In lieu of repeated IA block injections, PDL-IAs can be administered to achieve profound IA anesthesia when an IA nerve block has failed. This strategy relies heavily on a clinician’s ability to deliver effective PDL injections. The panoramic radiograph in Figure 2 demonstrates the proximity of the mandibular canal to the apices of the mandibular second molars. This proximity likely accounts for the clinical observation that supplementing a failed IA block with PDL injections around #18 and #31 can achieve profound anesthesia.2 Figures 3A and 3B and Figure 4 show cross-sections of mandibles, the locations of molars, and the potential bony pathways of anesthetic solution to mandibular canals.
Following successful supplemental PDL-IAs, patients frequently touch their lips and chins and say, “It’s really getting numb now.” The subsequent anesthesia that develops in the lip and chin provides verification that profound IA anesthesia has been achieved.2 This approach may be less effective when a significant distance is noted between the apex of the second molar and canal. As a comparison, a greater distance is typically noted between the apices of the first molars and canal.
Similar to the Halstead IANB, the single-tooth PDL technique dates back to the first half of the last century. Specialized devices for PDL injections were introduced around the same time.3 With the understanding that IANB failures are relatively common, PDL injections can help overcome failed IA blocks and/or accessory innervation. Two applications of the PDL technique have been presented here. One is well recognized for supplementing failed anesthesia and providing excellent single-tooth anesthesia. The other lesser known strategy can supplement inferior alveolar nerve anesthesia. Adding PDL injections to a clinician’s anesthetic skill set can provide relatively easy solutions to frustrations surrounding inadequate blocks.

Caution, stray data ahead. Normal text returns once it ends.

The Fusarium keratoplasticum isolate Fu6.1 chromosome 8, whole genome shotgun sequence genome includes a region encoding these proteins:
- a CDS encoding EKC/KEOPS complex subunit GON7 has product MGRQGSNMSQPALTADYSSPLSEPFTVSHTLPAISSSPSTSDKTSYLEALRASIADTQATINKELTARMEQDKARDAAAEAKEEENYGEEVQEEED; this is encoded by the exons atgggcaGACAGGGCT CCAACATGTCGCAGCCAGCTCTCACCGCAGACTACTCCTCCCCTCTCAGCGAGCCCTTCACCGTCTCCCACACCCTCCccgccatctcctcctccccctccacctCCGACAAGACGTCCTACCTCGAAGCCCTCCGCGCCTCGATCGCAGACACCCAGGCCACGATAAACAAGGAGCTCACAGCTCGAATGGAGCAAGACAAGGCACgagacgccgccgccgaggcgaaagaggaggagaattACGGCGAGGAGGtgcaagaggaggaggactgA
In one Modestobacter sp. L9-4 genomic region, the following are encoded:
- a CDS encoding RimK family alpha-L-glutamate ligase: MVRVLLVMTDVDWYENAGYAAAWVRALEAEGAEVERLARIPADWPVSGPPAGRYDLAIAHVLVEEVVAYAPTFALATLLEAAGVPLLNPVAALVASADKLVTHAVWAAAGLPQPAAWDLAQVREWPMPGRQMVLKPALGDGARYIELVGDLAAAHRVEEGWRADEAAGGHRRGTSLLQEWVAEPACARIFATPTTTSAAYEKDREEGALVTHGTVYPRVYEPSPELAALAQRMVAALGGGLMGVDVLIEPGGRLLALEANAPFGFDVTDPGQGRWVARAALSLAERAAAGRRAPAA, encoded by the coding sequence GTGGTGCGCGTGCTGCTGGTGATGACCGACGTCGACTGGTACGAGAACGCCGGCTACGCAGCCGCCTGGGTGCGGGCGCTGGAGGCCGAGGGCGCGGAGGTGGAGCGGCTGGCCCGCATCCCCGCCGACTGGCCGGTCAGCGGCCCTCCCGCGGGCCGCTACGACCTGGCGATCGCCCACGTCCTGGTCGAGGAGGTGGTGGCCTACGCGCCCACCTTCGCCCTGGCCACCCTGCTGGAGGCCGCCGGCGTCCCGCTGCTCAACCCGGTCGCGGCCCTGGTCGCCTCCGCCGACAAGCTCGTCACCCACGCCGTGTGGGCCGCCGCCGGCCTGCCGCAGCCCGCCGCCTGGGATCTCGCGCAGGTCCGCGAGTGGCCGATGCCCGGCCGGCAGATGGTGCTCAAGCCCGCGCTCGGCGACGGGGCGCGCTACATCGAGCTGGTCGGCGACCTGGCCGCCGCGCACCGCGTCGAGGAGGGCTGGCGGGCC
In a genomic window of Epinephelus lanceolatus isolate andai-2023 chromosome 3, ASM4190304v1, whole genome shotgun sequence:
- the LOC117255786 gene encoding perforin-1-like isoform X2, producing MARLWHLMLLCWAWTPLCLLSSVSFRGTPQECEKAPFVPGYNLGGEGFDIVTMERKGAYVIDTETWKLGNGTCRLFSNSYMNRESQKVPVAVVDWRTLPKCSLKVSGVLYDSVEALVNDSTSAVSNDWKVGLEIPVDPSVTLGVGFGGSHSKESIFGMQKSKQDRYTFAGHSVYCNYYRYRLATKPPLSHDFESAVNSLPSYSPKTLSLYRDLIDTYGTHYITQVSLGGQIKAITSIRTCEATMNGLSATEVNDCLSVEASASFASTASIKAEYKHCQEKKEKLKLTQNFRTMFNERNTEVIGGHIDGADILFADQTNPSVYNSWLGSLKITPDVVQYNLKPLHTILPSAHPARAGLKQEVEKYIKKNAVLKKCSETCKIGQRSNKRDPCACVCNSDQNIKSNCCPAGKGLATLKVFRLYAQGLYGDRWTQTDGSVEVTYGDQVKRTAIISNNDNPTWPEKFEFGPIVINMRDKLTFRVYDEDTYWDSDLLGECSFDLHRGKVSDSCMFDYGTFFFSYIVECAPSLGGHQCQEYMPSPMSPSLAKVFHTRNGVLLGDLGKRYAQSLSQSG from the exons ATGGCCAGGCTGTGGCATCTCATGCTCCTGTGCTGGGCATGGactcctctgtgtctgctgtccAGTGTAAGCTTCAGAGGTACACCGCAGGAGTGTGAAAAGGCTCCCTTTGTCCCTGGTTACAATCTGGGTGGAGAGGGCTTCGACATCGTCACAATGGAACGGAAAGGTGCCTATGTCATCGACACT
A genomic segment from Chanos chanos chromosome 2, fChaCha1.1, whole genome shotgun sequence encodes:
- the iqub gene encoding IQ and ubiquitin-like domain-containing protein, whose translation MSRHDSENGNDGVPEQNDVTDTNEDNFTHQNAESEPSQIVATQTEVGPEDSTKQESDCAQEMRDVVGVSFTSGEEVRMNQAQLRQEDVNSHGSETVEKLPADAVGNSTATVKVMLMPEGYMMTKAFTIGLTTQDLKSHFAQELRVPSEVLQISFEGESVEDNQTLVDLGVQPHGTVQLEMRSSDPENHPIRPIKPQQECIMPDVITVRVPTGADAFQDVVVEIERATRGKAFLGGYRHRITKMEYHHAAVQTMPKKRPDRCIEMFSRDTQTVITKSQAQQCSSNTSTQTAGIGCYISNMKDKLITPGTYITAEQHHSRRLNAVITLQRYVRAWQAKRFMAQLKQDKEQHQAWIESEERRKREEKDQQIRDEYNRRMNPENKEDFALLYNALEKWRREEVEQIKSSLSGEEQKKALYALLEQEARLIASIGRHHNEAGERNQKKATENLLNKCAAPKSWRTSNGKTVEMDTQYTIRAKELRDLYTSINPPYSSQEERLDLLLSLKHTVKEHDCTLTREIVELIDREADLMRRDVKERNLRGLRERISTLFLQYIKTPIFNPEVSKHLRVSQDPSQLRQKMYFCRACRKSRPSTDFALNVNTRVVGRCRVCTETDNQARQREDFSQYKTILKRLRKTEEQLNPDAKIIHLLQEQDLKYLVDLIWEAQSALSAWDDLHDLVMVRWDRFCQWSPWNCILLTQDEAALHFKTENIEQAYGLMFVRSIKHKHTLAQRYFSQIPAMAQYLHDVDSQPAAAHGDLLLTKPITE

- Lopez-Valverde A, De Vicente J, Cutando A. The surgeons Halstead and Hall, cocaine and the discovery of dental anaesthesia by nerve blocking, Br Dent J. 2011;211:485–487.
- Bassett KB, DiMarco AC, Naughton DK. Local Anesthesia for Dental Professionals. 2nd ed. Upper Saddle River, NJ. Pearson Prentice Hall: 2014.
- Malamed SF. Handbook of Local Anesthesia. 6th ed. St. Louis, Mo. Elsevier Mosby: 2013.
- Evers H, Haegerstam G. Introduction to Dental Local Anesthesia. 2nd ed. Fribourg, Switzerland: Mediaglobe SA; 2003.
- Manski MC, Cartee DL. Tips for administering inferior alveolar nerve block. Dimensions of Dental Hygiene. 2018:13(11);60–63.
- Quinn CL. Injection to anesthetize the difficult tooth. J Calif Dent Assoc. 1998;26:665–667.
- Claffey E, Reader A, Nusstein J, Beck M, Weaver J. Anesthetic efficacy of articaine for inferior alveolar nerve blocks in patients with irreversible pulpitis. J Endod. 2004;30:568–571.
- Moore PA, Cuddy MA, Cooke MR, Sokolowski CJ. Periodontal ligament and intraosseous anesthetic injection techniques: alternatives to mandibular nerve blocks. J Am Dent Assoc. 2011;142:13S–18S.
- Jastak JT, Yagiela JA, Donaldson D. Local Anesthesia of the Oral Cavity. 2nd ed. Philadelphia, Pa: WB Saunders Co; 1995.
- Blanton P, Jeske A. The key to profound local anesthesia: neuroanatomy. J Am Dent Assoc. 2003;134:755–756.